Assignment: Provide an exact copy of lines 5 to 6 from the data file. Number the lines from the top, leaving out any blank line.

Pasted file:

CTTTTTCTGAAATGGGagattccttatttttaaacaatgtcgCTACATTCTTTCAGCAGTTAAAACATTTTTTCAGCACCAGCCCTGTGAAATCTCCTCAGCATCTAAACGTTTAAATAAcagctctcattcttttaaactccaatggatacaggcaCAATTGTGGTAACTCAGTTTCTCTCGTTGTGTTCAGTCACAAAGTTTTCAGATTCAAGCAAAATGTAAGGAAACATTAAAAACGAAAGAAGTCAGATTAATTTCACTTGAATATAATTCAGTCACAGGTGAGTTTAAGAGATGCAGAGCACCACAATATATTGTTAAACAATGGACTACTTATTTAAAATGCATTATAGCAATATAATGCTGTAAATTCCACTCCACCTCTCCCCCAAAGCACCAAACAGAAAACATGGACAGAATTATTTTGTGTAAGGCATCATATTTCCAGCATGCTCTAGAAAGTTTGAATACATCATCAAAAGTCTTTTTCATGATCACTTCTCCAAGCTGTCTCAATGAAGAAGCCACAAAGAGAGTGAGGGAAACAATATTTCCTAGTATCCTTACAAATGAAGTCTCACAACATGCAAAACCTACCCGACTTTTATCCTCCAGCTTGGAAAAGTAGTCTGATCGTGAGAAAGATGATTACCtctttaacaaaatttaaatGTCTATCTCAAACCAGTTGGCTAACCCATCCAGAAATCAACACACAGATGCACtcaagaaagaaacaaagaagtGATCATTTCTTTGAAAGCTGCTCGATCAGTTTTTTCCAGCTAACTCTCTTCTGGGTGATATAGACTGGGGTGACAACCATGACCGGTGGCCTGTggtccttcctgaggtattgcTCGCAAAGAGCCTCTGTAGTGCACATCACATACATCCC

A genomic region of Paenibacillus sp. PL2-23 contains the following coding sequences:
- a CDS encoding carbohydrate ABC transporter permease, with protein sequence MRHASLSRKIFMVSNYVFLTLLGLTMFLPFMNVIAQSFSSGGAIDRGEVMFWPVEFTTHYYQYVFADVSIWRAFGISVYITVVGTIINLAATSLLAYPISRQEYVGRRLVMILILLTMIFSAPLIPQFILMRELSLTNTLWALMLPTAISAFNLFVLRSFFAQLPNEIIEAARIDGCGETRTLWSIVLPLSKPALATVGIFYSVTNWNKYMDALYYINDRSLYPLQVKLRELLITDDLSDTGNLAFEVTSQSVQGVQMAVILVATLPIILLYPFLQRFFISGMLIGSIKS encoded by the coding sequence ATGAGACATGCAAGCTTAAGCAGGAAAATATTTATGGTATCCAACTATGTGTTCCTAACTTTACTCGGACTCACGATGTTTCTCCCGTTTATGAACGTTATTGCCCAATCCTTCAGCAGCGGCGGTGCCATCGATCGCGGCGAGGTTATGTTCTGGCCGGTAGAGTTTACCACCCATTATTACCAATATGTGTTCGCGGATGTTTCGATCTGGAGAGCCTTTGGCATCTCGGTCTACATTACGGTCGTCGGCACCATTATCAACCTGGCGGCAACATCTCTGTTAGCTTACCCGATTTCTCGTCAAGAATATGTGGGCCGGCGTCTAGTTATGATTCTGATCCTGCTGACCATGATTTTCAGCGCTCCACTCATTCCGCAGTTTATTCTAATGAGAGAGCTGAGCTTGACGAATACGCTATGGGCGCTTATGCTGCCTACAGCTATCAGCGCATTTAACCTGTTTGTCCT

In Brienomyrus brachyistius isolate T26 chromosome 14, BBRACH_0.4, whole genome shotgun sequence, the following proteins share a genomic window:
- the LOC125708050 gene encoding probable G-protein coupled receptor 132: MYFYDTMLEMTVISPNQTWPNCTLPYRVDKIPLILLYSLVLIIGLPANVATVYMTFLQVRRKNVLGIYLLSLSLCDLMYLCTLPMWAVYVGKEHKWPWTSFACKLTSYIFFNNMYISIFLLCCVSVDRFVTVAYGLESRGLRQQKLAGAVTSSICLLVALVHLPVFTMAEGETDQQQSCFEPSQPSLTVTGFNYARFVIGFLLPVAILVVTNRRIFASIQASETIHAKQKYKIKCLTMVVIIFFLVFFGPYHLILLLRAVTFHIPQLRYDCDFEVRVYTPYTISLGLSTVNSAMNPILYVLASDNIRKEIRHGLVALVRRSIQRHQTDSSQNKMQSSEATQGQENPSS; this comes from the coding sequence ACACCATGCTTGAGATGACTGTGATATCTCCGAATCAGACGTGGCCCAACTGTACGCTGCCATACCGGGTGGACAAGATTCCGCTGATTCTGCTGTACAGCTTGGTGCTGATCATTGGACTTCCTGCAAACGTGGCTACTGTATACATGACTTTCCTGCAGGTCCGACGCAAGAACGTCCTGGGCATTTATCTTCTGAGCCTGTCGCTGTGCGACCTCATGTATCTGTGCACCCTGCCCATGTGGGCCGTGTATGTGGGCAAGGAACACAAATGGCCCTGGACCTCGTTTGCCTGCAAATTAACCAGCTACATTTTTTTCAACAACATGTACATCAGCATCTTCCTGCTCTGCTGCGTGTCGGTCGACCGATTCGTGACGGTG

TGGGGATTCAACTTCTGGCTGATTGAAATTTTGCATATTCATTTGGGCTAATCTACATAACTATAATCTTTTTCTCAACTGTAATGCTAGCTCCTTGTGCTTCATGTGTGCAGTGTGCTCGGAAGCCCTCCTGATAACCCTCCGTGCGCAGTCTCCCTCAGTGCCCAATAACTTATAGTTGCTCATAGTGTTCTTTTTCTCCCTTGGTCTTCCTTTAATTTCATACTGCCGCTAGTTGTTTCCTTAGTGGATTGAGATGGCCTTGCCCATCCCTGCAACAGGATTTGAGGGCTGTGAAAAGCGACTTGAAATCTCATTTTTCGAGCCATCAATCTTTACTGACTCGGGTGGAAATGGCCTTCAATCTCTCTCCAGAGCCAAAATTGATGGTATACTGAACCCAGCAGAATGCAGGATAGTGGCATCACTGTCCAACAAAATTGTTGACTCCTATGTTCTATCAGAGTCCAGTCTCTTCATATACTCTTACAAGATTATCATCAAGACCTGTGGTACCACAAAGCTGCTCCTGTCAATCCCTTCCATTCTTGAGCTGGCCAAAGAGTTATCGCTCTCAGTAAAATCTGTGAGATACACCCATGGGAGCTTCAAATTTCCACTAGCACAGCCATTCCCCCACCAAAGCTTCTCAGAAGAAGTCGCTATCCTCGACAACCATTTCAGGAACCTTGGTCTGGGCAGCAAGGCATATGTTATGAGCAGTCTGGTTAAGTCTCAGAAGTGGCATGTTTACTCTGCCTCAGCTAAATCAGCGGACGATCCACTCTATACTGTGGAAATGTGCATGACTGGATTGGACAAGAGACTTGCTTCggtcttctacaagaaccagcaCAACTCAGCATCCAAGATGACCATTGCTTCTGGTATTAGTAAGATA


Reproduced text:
- the LOC125708050 gene encoding probable G-protein coupled receptor 132: MYFYDTMLEMTVISPNQTWPNCTLPYRVDKIPLILLYSLVLIIGLPANVATVYMTFLQVRRKNVLGIYLLSLSLCDLMYLCTLPMWAVYVGKEHKWPWTSFACKLTSYIFFNNMYISIFLLCCVSVDRFVTVAYGLESRGLRQQKLAGAVTSSICLLVALVHLPVFTMAEGETDQQQSCFEPSQPSLTVTGFNYARFVIGFLLPVAILVVTNRRIFASIQASETIHAKQKYKIKCLTMVVIIFFLVFFGPYHLILLLRAVTFHIPQLRYDCDFEVRVYTPYTISLGLSTVNSAMNPILYVLASDNIRKEIRHGLVALVRRSIQRHQTDSSQNKMQSSEATQGQENPSS; this comes from the coding sequence ACACCATGCTTGAGATGACTGTGATATCTCCGAATCAGACGTGGCCCAACTGTACGCTGCCATACCGGGTGGACAAGATTCCGCTGATTCTGCTGTACAGCTTGGTGCTGATCATTGGACTTCCTGCAAACGTGGCTACTGTATACATGACTTTCCTGCAGGTCCGACGCAAGAACGTCCTGGGCATTTATCTTCTGAGCCTGTCGCTGTGCGACCTCATGTATCTGTGCACCCTGCCCATGTGGGCCGTGTATGTGGGCAAGGAACACAAATGGCCCTGGACCTCGTTTGCCTGCAAATTAACCAGCTACATTTTTTTCAACAACATGTACATCAGCATCTTCCTGCTCTGCTGCGTGTCGGTCGACCGATTCGTGACGGTG

TGGGGATTCAACTTCTGGCTGATTGAAATTTTGCATATTCATTTGGGCTAATCTACATAACTATAATCTTTTTCTCAACTGTAATGCTAGCTCCTTGTGCTTCATGTGTGCAGTGTGCTCGGAAGCCCTCCTGATAACCCTCCGTGCGCAGTCTCCCTCAGTGCCCAATAACTTATAGTTGCTCATAGTGTTCTTTTTCTCCCTTGGTCTTCCTTTAATTTCATACTGCCGCTAGTTGTTTCCTTAGTGGATTGAGATGGCCTTGCCCATCCCTGCAACAGGATTTGAGGGCTGTGAAAAGCGACTTGAAATCTCATTTTTCGAGCCATCAATCTTTACTGACTCGGGTGGAAATGGCCTTCAATCTCTCTCCAGAGCCAAAATTGATGGTATACTGAACCCAGCAGAATGCAGGATAGTGGCATCACTGTCCAACAAAATTGTTGACTCCTATGTTCTATCAGAGTCCAGTCTCTTCATATACTCTTACAAGATTATCATCAAGACCTGTGGTACCACAAAGCTGCTCCTGTCAATCCCTTCCATTCTTGAGCTGGCCAAAGAGTTATCGCTCTCAGTAAAATCTGTGAGATACACCCATGGGAGCTTCAAATTTCCACTAGCACAGCCATTCCCCCACCAAAGCTTCTCAGAAGAAGTCGCTATCCTCGACAACCATTTCAGGAACCTTGGTCTGGGCAGCAAGGCATATGTTATGAGCAGTCTGGTTAAGTCTCAGAAGTGGCATGTTTACTCTGCCTCAGCTAAATCAGCGGACGATCCACTCTATACTGTGGAAATGTGCATGACTGGATTGGACAAGAGACTTGCTTCggtcttctacaagaaccagcaCAACTCAGCATCCAAGATGACCATTGCTTCTGGTATTAGTAAGATA